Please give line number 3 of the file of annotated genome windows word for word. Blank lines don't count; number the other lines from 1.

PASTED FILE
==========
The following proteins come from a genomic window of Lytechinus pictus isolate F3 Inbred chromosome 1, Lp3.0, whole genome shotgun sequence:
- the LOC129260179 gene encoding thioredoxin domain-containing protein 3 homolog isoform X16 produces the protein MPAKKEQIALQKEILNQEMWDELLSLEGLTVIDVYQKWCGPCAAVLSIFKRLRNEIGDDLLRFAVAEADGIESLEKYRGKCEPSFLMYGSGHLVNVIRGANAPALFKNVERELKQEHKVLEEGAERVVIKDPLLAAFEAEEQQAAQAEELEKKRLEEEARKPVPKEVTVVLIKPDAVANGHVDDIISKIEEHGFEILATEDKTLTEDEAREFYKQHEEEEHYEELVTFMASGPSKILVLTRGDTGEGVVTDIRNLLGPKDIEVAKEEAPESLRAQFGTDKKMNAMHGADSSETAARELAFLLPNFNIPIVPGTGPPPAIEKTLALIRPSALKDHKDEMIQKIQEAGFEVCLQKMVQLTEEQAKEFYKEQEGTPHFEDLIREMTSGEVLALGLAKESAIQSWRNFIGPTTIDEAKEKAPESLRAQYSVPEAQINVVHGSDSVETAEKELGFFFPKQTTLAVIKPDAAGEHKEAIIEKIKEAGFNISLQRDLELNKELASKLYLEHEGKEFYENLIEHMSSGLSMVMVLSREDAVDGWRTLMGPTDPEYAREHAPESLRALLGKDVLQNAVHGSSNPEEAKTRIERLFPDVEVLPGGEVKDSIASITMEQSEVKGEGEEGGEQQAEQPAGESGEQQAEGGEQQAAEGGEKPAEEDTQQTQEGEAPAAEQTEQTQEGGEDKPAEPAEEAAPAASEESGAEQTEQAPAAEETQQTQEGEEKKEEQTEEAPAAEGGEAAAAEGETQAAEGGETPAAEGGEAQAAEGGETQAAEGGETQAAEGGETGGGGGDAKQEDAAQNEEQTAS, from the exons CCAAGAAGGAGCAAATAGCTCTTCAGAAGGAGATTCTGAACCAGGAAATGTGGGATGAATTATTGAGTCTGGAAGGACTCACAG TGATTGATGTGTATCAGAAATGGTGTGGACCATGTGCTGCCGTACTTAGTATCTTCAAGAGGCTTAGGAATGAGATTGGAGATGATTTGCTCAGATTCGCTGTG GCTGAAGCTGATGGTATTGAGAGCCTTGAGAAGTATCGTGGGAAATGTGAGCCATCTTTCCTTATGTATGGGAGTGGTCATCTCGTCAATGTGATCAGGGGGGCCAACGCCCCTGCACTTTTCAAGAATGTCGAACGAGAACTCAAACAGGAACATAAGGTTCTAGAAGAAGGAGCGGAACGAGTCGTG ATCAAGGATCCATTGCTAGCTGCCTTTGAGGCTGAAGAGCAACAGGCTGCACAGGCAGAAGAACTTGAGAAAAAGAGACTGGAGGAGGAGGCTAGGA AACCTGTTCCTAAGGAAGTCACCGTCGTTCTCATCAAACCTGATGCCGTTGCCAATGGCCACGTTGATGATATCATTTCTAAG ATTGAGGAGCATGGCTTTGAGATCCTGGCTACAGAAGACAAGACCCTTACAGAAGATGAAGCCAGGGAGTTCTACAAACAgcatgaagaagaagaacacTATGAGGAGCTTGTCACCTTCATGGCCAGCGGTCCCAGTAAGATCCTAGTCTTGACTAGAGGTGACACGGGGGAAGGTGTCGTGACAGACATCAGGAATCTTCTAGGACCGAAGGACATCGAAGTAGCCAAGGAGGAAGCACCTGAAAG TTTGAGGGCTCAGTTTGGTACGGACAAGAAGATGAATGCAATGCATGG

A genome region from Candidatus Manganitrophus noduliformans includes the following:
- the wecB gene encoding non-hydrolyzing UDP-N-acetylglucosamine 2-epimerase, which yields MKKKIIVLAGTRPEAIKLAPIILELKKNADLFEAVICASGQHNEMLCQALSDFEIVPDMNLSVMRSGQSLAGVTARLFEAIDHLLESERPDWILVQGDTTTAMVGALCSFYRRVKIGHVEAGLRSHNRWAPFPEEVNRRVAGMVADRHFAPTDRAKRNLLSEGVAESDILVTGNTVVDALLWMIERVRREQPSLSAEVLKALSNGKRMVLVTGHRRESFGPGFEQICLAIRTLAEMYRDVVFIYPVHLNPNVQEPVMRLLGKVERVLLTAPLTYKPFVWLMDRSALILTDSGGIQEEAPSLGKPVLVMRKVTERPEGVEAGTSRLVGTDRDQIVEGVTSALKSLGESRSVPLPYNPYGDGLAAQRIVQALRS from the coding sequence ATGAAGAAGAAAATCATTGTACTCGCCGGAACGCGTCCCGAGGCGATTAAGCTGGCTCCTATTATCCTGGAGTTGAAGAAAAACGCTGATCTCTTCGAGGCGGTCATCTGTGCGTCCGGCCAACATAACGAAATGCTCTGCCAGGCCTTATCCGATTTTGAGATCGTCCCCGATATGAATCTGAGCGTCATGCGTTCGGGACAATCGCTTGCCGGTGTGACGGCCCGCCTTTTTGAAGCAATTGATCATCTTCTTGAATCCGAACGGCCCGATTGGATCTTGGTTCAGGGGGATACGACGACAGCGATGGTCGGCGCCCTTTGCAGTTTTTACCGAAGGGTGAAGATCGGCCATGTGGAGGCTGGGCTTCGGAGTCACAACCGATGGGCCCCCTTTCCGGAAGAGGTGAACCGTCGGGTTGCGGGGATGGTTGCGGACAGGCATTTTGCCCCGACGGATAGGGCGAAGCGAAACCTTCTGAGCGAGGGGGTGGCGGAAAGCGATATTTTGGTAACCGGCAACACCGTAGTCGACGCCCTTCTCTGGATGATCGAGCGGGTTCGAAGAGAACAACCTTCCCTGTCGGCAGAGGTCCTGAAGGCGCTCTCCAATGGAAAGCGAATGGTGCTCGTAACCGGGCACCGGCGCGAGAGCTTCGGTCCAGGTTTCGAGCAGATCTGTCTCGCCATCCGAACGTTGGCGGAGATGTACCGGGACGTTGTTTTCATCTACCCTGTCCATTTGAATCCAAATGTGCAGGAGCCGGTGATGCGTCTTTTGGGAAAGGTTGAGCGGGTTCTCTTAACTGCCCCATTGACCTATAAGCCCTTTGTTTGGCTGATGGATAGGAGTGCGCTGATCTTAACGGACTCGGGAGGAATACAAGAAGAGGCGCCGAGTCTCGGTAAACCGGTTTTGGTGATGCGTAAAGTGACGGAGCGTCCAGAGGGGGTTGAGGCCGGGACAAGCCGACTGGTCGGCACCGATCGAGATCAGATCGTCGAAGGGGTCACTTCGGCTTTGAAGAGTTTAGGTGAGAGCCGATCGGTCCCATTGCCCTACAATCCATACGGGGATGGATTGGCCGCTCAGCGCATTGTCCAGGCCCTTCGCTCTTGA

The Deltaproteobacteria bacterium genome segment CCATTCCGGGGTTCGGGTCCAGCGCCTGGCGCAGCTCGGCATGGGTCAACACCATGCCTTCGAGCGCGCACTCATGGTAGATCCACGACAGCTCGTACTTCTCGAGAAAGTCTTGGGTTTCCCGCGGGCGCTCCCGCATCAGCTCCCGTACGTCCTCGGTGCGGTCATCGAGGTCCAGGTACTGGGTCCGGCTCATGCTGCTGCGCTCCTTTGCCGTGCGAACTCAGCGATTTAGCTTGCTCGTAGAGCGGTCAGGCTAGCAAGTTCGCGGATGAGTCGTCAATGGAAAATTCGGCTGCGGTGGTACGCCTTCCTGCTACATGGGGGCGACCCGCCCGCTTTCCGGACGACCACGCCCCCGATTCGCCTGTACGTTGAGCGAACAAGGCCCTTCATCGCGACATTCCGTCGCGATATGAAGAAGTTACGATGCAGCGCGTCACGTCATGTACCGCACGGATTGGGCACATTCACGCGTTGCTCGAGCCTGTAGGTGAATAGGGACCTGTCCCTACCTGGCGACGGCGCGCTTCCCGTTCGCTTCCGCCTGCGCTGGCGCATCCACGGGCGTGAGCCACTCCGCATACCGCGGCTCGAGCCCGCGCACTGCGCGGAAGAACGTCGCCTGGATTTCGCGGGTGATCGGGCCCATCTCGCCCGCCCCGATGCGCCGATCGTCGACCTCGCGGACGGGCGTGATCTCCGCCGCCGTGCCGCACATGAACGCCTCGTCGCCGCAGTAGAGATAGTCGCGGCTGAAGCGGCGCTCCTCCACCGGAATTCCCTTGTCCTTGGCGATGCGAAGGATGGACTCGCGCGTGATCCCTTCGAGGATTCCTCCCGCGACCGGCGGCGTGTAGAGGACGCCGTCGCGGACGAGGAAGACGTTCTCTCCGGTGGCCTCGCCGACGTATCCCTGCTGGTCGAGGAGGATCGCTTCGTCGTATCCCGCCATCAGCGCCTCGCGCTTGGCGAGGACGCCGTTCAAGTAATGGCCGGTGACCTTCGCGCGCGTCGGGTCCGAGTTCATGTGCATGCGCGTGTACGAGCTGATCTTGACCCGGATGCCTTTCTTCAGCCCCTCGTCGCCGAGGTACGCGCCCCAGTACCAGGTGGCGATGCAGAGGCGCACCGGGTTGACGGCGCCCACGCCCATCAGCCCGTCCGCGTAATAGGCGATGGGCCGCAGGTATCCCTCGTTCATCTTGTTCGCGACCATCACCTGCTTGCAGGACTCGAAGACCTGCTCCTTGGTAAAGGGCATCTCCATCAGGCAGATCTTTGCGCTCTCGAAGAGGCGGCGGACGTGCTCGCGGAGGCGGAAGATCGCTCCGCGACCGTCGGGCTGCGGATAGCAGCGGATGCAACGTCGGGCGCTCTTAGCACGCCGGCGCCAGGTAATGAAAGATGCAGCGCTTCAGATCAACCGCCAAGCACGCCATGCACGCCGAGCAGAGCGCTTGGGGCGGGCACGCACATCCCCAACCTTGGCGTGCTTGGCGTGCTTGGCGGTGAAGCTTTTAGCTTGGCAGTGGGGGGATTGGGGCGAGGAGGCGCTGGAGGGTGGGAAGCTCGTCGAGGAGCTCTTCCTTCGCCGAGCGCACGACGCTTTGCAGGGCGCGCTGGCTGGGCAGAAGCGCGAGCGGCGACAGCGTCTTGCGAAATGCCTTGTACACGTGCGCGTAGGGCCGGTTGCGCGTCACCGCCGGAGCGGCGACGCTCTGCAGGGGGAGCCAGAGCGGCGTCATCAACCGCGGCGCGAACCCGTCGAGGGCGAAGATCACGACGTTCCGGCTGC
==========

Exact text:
A genome region from Candidatus Manganitrophus noduliformans includes the following: